Thursday, September 24, 2009

Been there and done that!

some of us have been working in cyberrisk management and safety for more than 15 years. We did it when a dial-up speed of 2400 was lightening speed. We did it before kids were online. We did it when those online didn't need protection, since they were mostly university professors, military researchers and geeks. (with the utmost admiration for "geeks" I know and love.)

We have seen some brands rise and then disappear. We have seen experts change sides. We have gone from how we can protect the Internet from government censorship to protecting the governmental websites from 13 year old hackers. ICU became AOL AIM, IRC became chatrooms, AIM profiles became MySpace and Facebook, computing moved to cellphones and handheld devices.

We went from confusion to scare tactics to confusion to scare tactics and now we are moving back to scare tactics.

I am not talking about the fear of sexual predators scaring our teens straight. I am talking about misinformation and hype designed to get so-called experts on TV or giving them a place at the table when they weren't otherwise included for being contrary.

I am very concerned about a trend I am seeing that is designed to exclude law enforcement and legal avenues from the cybersafety arena. Many "advocates" are claiming that the only way to deal with cybersafety is through educational institutions. Police, they claim, have not role here. It's education 100% and there is no room for legislation or the criminal justice system.

I beg to differ. And their tactics will end up throwing the baby out with the cyber-bathwater.

Cybersafety takes a village. Heck, it takes a huge city with multi-million residents. Everyone has a role to play.

1. Educators need to educate. They need to teach our children to tell the difference between credible sources and hype. They need to teach media, technology and information literacy skills. They need to teach our children how to think and be discerning and discriminating consumers of information.
2. Mental health professionals (including guidance counselors) need to help our children understand impulse control and perspective. They need to be there to help them handle issues that we never dreamed our children would have to handle. They need to help them find ways of letting off steam and finding balance and comfort.
3. School administrators need to understand what is going on and what isn't going on during the school day, how to inform students, school personnel and parents about that and learn to manage the risks and find the opportunities. They need to support their teachers, students and the community.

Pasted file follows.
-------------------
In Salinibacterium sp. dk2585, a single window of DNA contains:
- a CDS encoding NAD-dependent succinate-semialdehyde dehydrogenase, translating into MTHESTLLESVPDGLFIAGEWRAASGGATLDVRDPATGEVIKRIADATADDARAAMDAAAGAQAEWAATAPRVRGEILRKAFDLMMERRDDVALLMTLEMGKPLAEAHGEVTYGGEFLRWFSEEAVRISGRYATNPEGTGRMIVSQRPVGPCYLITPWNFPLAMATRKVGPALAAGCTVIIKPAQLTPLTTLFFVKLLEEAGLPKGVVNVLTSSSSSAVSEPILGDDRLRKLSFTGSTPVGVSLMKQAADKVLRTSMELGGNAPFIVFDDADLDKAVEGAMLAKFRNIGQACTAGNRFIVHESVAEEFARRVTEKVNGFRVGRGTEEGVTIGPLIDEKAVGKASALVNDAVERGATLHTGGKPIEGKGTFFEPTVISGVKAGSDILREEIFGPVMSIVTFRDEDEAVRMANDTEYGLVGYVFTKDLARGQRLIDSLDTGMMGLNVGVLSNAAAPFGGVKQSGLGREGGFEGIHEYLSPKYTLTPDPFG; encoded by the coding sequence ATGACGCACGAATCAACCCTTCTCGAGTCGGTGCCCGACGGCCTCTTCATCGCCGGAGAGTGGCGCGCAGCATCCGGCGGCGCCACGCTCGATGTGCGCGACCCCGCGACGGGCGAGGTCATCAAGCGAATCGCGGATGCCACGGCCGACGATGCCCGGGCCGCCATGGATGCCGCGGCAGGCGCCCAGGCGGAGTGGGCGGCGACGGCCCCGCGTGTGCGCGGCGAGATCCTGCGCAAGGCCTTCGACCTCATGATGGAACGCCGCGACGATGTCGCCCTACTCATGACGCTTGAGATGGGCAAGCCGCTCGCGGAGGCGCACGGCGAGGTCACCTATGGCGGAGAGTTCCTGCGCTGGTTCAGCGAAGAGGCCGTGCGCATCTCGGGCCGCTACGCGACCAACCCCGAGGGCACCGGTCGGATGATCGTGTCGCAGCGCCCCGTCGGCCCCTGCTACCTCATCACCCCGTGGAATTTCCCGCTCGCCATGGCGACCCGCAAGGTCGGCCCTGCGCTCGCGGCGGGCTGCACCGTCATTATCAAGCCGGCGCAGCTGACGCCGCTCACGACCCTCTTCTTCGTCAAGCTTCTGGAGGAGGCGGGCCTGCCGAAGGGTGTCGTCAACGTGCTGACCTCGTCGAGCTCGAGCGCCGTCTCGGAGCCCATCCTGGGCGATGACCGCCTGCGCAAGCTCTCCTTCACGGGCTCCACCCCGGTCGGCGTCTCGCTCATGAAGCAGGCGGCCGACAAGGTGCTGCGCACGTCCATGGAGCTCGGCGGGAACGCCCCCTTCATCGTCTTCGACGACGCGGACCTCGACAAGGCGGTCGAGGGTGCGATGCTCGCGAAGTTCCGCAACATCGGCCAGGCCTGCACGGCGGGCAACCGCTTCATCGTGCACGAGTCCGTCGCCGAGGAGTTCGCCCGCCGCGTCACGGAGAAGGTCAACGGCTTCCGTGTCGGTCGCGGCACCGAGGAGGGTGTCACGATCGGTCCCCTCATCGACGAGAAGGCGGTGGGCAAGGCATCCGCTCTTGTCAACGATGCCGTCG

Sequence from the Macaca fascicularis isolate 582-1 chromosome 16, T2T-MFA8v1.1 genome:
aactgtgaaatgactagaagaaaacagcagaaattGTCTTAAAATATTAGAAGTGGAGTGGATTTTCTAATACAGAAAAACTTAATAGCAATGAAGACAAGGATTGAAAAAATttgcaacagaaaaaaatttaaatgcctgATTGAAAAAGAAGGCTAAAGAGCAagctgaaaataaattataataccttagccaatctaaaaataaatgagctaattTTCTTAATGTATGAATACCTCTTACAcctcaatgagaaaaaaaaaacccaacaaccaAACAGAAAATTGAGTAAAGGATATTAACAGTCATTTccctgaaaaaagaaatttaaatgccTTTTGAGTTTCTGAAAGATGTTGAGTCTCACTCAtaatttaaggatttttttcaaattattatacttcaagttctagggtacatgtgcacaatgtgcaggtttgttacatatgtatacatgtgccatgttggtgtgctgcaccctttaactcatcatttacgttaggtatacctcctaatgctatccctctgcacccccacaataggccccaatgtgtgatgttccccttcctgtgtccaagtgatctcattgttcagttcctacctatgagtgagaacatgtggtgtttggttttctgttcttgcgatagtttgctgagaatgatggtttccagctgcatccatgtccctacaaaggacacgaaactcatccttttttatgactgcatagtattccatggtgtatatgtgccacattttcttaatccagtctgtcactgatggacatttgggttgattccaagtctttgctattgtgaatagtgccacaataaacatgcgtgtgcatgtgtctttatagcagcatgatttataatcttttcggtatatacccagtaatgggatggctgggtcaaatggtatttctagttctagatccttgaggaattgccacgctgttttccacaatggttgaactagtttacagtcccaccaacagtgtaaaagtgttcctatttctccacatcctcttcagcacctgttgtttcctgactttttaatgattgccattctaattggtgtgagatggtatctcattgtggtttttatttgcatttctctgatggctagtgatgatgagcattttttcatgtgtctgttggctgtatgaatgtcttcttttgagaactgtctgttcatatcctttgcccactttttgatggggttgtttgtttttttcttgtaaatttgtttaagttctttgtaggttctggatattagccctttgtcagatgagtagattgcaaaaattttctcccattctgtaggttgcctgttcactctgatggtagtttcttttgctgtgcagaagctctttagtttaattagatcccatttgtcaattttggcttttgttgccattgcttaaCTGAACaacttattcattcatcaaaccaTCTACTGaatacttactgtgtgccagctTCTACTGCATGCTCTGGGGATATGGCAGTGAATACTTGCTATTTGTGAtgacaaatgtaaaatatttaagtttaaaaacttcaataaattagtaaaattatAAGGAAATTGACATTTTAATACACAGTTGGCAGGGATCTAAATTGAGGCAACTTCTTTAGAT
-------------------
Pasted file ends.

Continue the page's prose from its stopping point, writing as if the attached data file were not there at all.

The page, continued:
4. Legislators and policymakers must avoid knee jerk responses to issues and craft relevant, and effective policies and laws that can be enforced and will work beyond the current hot issue. (I love Rep.Wasserman-Schultz's and Sen. Menenedez's bills to fund programs that work.) They need to do high level factfinding and support government agencies on the frontlines.
5. Government regulatory agencies need ot help guide the industries they oversee to take a forwarding-thinking approach and find the safety business model. They should provide resources and help in addressing the risks they oversee and promote those that do a good job.
6. Parents need to parent. That takes courage in the face of fire, and the willingness to put your child's development and well being before your design to be their best friend. They need tools, information and resources ot help them juggle the millions of responsibilities they have and keep their kids safer too.
7. The kids, tweens and teens need to have the skills, information and resources they need too. They need to thinkb4theyclick. They need to help each other. They need to help their parents with younger siblings. they need to take responsibility for their actions and to be discerning information consumers (see above, under educators)
8. Law enforcement and the judicial system is there when the other things fail. Sometimes education alone doesn't cut it. They play an important role. And community policing services and SROs are on the frontline when it comes to the intersection between school and safety.

If we look to design systems without law enforcement, they won't work. And we will be back at this end of the pendulum swing in a couple years.

I've been doing this longer than most. I've seen this before.
We need balance and a balanced approach and far fewer "experts" who look to promote themselves at the cost of our children.

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